Yeah there actually is, although it’s starting to get a bit similar like I think as the band is getting a bit more popular than it was, people are starting to know what to expect or they see clips of our other shows online. Because before when we played all these new shows in new countries, half the crowd would be at the back, arms folded, just checking it out and what not and the other half would be at the front. But now when we were on our South African tour like those shows, even though they’re a lot smaller than our Australian shows, the intensity was crazy. People were crowd surfing before we even really started. So yeah they’ve become quite similar, which is awesome, because that’s what we’re aiming for, every show to be a big crazy house party gig.

So have you worked out how to manage yourselves, with you living in Brisbane and Shane in Sydney? Is it a lot easier now compared to the initial shift to working in different cities?

We actually both quite like it. It’s cool because you get enough time to really flesh out ideas. If you’re in a jam studio then you’ve only got like three hours because you hire the studio for three hours but if you’re at home then you can work on something for two or three days before you send it back to the other person. So I think it’s been working really good, I mean we still have to get together at certain times to plan and plan out how it’ll be played as a three piece or whatever. It’s still no real substitute to getting in a room, cranking some amps and rocking out with friends but working online seems to work well for us.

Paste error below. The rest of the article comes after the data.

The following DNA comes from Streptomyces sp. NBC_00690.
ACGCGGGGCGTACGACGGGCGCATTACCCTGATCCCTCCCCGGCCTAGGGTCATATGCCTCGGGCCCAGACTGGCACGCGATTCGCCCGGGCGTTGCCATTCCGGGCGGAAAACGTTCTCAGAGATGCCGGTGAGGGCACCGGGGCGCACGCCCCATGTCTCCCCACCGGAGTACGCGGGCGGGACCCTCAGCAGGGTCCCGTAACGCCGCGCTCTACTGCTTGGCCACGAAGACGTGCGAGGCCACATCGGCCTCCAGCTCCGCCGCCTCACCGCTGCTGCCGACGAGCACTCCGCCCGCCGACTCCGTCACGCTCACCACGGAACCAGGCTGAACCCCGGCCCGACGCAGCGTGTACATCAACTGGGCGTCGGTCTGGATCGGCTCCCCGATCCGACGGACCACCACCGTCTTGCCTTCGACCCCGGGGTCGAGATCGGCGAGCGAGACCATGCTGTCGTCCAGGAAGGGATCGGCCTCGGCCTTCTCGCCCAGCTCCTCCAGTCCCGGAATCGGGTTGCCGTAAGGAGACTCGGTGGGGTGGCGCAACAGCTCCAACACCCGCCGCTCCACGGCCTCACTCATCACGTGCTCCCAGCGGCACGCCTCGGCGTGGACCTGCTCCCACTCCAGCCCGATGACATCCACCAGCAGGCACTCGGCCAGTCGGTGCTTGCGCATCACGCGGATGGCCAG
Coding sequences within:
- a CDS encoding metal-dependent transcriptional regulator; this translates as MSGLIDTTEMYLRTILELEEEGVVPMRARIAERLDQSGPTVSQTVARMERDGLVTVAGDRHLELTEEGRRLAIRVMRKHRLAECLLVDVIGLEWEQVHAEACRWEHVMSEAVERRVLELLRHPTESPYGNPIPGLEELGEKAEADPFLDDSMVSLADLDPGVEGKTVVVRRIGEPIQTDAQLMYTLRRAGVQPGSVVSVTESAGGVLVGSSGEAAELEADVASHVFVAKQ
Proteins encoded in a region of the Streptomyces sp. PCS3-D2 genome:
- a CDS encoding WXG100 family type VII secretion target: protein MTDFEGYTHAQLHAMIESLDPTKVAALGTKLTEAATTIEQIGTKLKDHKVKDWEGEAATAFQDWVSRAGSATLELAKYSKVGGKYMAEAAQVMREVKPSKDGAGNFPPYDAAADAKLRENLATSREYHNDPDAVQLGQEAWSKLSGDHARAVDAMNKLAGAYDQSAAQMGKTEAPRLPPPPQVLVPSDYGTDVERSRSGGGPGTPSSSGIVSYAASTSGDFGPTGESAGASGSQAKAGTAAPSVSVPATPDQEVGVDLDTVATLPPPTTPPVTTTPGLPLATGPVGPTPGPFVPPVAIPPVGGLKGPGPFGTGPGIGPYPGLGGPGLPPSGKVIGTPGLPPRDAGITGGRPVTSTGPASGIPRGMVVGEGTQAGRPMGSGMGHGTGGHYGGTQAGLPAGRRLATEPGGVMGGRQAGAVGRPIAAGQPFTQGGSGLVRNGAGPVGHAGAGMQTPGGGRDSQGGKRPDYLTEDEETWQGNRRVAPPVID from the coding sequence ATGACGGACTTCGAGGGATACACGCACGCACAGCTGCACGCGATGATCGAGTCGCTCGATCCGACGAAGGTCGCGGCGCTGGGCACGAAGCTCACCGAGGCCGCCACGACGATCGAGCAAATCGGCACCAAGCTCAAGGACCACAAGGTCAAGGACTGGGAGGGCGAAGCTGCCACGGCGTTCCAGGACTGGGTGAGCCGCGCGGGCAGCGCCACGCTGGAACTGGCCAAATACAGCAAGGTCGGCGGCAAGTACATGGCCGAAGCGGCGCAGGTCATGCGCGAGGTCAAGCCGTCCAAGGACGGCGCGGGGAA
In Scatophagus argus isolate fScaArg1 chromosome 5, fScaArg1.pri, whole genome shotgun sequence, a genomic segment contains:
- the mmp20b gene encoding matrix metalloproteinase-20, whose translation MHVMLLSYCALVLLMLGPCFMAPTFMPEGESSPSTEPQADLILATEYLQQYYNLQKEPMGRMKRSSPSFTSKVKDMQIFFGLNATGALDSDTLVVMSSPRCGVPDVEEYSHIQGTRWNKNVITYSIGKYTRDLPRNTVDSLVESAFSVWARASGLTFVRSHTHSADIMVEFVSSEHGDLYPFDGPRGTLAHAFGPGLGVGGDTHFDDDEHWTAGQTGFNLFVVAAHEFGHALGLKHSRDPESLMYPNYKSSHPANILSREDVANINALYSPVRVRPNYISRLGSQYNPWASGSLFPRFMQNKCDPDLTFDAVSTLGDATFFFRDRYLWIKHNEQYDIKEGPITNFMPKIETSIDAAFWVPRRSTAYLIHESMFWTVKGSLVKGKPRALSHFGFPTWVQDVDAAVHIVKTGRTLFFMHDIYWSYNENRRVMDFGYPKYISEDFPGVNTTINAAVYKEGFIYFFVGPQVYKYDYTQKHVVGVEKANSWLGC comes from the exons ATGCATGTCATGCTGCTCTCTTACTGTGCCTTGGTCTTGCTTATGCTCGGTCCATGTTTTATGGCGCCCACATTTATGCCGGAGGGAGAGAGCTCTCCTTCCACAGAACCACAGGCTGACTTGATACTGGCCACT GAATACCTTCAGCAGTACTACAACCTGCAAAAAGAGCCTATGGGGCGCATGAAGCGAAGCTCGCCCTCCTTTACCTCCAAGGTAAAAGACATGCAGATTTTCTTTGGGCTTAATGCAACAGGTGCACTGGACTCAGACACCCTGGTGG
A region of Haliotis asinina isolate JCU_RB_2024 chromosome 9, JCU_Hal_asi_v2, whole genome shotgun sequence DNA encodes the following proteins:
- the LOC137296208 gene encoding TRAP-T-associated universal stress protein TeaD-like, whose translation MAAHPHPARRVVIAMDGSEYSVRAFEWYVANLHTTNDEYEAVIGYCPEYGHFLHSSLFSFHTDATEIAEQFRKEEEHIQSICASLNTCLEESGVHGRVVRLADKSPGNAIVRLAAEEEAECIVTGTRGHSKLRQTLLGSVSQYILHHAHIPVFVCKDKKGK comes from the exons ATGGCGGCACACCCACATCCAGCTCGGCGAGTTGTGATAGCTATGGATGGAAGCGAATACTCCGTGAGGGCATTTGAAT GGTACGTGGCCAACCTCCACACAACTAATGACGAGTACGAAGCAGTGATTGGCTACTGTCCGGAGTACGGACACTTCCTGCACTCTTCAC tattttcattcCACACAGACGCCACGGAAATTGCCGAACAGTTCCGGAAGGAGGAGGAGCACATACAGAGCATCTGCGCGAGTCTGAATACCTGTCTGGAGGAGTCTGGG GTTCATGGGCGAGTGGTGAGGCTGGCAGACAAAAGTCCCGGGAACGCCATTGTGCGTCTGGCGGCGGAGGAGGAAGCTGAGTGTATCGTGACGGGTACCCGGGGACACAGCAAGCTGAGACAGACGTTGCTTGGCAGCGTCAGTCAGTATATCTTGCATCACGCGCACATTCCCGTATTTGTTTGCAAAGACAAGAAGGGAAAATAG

Another aspect to your work is the music videos which are always very interesting and a lot of fun. Your recent clip for ‘Like People’ stars the original red wiggle Murray Cook, how was that?

Thank you! Yeah, we shot that one all in one afternoon and it was really weird showing up on a shoot and he was there doing his thing, dancing around. We got to say g’day to him and hang out and have a few beers and stuff. It was awesome, if we’ve got enough money or have the right contact, we’ll always try to get someone in that’ll be really fun for the shoot. It’s cool having a bit of a budget to do this. Like we used to just ask friends of ours who work in advertising if they could do us some favours and shoot our dumb ideas when we had absolutely no money.

So finally, what can we expect on this upcoming tour?

I think we’re just going to play a lot of the new songs because we toured Black Rat so much, we haven’t had chance play much of the new stuff in Australia yet. So now that the album’s out I think we’re going to play majority of those songs. Hopefully if you’re coming to the show and you like the new record, you’re in for a good time. But we probably won’t be playing a lot off Bloodstreams, you know. A lot of these venues we’ve played heaps of times before but we’ve never really headlined them so I’m stoked to go back as the guy that’s headlining them. That’ll be really exciting. There’s also a few tracks that we went back and forth with so hopefully they’ll be a monster when we play them live. I think if we don’t fuck them up then they’ll turn out the way we hope they will, otherwise I don’t know, we’ll have to write a new record.

DZ Deathrays play in Adelaide at The Gov as part of The Bloody Lovely Tour on the May 4. This show is now SOLD OUT.

Stream or buy the album here.